ALEX: Very dark, yeah. The irony of the story is one of the ladies became the king’s mistress after a black mass so everybody believed it was working. She became very powerful after sacrificing and all that. Actually, it was a Catholic abbé who did that. So it’s like a criminal story turning upside down, like ‘From Dusk Till Dawn’ or something like that! [laughs] That was a real thing. It’s not that I like the splatter or horror thing that much as people might think, it’s more I find it very interesting and it suits very much to the music as well.
MD: Style-wise, the album mixes the old with the new as it harks back to an older Atrocity sound but also has a very contemporary edge. Was it your aim to mix the old with the new?
ALEX: Yeah, in a way, you could think like that. Actually, we were really sitting there talking about bringing back the spirit from the good old times of death metal. But, of course, we also wanted to do it in a refreshing way. We also did brutal stuff with ‘Atlantis’, I would say. ‘Reich of Phenomena’ and ‘Apocalypse’ were brutal as hell so we wanted to have, like on those songs, the addition of the epic element as well with the orchestra and the choir, but not as a duty; not like everywhere. Where we thought it’s cool to write a song like that and combining it, it’s very nice, and also having Katie Halliday.
MD: She’s a movie sound editor isn’t she, who’s worked on some of the ‘Saw’ sequels and that recent Liam Neeson film, ‘The Grey’?
ALEX: Yeah, she’s really good and she has the right tastes because she’s a metal fan as well! [laughs] We met her on tour and we spoke about it and then, yeah, it came out she was doing this soundscape stuff for horror movies and effects, so we said, “wonderful, what about doing something for a metal band?” She was like, “yes, that’s perfect.”
MD: I guess ‘Death By Metal’ on the album is the perfect example of mixing the old with the new because I gather some of those riffs are from over twenty years ago, and you’ve combined those with some new riffs?
ALEX: That’s actually the one song, yes…[laughs]… I wrote it, by the way.
MD: I read it was 1991 when you wrote those old riffs?
ALEX: Yeah, the main riff and the riff in the chorus as well. Also, that’s quite funny because I had another band called Corpus Christi and we never released that stuff so I found it very cool to use it now. I said, “hey, come on, that’s like the real thing from back in the day.”
MD: There’s a strong symphonic element on the album too; it sounds almost like a black metal record in places. Did you derive any inspiration from the black metal genre when composing the songs, or maybe production-wise?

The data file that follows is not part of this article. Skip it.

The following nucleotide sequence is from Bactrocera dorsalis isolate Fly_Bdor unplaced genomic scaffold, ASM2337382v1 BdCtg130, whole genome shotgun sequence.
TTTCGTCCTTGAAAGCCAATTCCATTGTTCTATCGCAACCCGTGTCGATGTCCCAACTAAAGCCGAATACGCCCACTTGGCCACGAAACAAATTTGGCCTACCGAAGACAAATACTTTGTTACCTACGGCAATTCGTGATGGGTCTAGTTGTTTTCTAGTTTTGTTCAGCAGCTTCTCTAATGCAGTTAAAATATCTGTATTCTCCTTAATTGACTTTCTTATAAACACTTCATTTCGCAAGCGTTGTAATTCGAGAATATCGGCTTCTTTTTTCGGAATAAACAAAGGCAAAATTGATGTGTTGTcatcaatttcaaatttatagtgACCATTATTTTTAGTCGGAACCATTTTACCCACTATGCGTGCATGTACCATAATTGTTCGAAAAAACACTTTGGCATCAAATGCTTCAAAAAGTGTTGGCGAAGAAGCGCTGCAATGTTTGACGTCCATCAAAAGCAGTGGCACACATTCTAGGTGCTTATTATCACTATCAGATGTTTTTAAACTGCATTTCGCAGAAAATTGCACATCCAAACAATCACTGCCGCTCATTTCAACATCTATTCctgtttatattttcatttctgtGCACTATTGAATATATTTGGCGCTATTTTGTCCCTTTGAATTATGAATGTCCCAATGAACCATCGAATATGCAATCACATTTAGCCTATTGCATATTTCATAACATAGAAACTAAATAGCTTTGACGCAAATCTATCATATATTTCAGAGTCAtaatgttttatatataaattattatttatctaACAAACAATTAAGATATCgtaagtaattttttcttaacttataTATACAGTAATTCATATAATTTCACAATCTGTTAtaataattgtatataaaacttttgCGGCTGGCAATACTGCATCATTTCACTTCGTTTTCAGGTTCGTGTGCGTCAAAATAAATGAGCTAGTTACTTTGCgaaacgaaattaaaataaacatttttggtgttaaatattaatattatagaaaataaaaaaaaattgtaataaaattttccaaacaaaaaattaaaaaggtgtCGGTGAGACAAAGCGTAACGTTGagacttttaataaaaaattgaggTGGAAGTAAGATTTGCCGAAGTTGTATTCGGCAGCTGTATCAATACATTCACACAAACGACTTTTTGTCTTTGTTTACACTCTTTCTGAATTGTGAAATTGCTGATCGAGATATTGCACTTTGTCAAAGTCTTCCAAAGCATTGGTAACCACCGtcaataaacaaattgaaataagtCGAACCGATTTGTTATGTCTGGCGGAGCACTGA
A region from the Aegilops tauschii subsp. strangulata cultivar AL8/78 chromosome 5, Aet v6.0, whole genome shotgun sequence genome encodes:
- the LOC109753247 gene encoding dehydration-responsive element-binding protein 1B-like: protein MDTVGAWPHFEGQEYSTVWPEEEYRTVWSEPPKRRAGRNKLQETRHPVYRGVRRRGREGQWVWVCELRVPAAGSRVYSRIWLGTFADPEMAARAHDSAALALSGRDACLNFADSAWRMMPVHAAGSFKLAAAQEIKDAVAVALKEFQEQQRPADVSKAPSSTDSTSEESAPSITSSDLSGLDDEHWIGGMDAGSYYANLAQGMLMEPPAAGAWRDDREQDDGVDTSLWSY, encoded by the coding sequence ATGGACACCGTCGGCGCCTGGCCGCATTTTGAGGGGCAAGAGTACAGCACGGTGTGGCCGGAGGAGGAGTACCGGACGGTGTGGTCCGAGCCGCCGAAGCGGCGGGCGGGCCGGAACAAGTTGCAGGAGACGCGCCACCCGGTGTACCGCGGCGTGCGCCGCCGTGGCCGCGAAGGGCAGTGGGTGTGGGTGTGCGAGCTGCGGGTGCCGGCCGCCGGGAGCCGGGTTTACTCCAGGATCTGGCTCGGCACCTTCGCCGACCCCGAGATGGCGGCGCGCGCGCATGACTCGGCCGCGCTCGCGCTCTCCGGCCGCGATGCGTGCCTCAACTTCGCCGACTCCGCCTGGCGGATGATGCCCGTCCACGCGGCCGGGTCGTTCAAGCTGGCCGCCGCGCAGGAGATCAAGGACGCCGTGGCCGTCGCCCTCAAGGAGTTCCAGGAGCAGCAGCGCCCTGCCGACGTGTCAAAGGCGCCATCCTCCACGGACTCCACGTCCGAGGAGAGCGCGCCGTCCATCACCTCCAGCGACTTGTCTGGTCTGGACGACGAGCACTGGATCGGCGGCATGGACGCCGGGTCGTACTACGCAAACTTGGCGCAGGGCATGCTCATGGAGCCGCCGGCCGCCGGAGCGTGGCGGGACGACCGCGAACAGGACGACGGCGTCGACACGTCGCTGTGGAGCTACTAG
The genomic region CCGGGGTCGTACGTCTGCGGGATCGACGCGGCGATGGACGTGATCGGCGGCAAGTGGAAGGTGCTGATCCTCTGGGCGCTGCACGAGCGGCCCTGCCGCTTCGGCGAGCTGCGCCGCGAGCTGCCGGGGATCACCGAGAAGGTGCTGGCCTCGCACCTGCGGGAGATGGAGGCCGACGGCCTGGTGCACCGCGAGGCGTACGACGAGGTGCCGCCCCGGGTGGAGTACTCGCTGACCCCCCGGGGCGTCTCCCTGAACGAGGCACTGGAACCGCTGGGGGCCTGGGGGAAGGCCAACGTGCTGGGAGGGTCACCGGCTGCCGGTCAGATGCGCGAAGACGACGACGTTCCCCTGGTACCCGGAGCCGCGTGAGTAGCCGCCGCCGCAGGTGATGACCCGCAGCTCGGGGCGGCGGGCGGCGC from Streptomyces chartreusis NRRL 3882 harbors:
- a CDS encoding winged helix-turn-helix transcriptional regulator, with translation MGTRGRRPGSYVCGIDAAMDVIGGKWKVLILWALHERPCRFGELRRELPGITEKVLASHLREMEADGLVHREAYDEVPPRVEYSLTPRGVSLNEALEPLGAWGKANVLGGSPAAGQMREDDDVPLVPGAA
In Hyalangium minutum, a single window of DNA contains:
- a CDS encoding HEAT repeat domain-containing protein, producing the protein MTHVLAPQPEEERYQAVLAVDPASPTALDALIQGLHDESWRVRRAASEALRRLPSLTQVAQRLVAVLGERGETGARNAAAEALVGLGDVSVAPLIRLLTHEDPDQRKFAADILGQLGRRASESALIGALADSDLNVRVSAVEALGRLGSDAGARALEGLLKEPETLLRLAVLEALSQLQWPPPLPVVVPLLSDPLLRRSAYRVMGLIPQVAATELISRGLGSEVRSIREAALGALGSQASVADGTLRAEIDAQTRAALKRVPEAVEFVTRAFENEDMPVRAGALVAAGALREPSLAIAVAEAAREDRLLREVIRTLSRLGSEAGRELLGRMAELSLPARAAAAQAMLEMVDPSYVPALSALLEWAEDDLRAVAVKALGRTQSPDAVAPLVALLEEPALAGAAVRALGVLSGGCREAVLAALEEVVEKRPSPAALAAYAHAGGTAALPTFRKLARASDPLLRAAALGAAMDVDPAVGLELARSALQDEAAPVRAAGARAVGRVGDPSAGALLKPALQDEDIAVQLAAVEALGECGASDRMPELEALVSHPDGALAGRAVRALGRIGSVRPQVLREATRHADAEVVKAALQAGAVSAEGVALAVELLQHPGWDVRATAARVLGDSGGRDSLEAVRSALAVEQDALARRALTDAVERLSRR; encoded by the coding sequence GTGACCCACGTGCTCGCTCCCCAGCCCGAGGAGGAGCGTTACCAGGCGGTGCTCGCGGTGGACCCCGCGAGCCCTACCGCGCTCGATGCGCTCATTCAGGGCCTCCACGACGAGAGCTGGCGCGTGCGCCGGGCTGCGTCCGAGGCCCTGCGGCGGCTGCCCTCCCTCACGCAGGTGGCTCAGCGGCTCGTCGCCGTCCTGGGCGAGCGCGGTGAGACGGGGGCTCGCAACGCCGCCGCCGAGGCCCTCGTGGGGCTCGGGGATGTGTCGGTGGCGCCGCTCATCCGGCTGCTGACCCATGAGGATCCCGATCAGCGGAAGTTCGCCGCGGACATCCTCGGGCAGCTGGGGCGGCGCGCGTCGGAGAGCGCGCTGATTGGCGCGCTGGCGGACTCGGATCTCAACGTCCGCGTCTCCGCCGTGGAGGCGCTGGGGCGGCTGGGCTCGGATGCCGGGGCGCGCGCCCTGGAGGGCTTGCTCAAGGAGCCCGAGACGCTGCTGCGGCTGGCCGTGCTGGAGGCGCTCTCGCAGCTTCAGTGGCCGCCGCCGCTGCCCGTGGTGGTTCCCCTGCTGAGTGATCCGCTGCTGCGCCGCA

ALEX: Yeah, in a way you could see it like that. For me, it’s like I see it without using a particular genre. But I’m very much sure that people who are into extreme metal, black metal, or death metal, or people who are open-minded, like the combination with the symphonic aspect as well, they would love to hear that record. I think that’s a very cool combination and we didn’t have any intention to copy any styles, we just made music. In a way, I think a lot of people are always thinking, “yeah, Atrocity just turned into a gothic band or something”… [laughs] It’s just that we always use, in a way, the so-called gothic elements but, on the other side, for me, as long as a song is good I like it. Of course, I like black metal, death metal, or some gothic metal but, whatever it is, for me it’s very important that the music has spirit, it has soul, and I can feel it, and that’s what we try to do, like a painter who’s painting. Or a director who’s making a movie and wants to give his input that it’s becoming a cool movie, and we just do it in not only one direction. I think a good director, he has to do good work for a horror movie, an action movie, or maybe a romantic movie… then it’s a diverse director, and I think we are a diverse metal band.
MD: There won’t be a ‘romantic’ Atrocity album in the future though, I presume?! Like a film such as ‘Love Actually’ or ‘Notting Hill’…
ALEX: No, probably not! [laughs]
MD: Or ‘Four Weddings and a Funeral’… you’d have to do ‘Four Funerals and a Wedding’ maybe!
ALEX: [laughs] Yeah, a dark, romantic album!
MD: Have you ever considered doing a joint Atrocity/Leaves’ Eyes album?
ALEX: Combine the bands?
MD: Yeah, combine all the styles.
ALEX: Oh my god… [laughs] Erm…I think it’s cool to keep it separated!
MD: If you ever did, I found an anagram generator online, and I put in Atrocity and Leaves’ Eyes, and it came up with some suggested names using all those letters. You could be called ‘Yeasty Cloister Eave’…
MD: ‘Easy Velocity Easter’…
ALEX: [laughs] Oh god…
MD: ‘Society Yeast Leaver’ too, but my favourite is ‘Vocalists Eye Eatery’…
ALEX: Right… [laughs]
MD: So if you ever did combine the two bands then you have four names there to choose from.
ALEX: [laughs] That’s actually funny!
MD: Atrocity have been around for 25 or so years now, so do you feel like you’ve nothing to prove anymore so can enjoy more creative freedom and enjoy surprising people with different musical directions?
ALEX: Actually, that’s what we always did from the start, and we still do. There’s probably a lot of people get a little bit confused in the beginning if they don’t really get what we do as a band, and the philosophy that we’re not focussed on just one style on one album and do it over and over again. So I think the best thing is, to get the philosophy of the band, to watch the DVD ‘Die Gottlosen Jahre’. I think it’s a really cool twenty five years of Atrocity. It’s like eighty interviews on there; not only us speaking as most of the time it’s other people like other musicians, journalists, label people. And I think they actually explain it very well, I would say. It’s actually very well explained what we do, then people understand and so we continue like that.
MD: A good plug for the DVD there!
MD: Thank you so much for your time.
ALEX: Thank you, yes.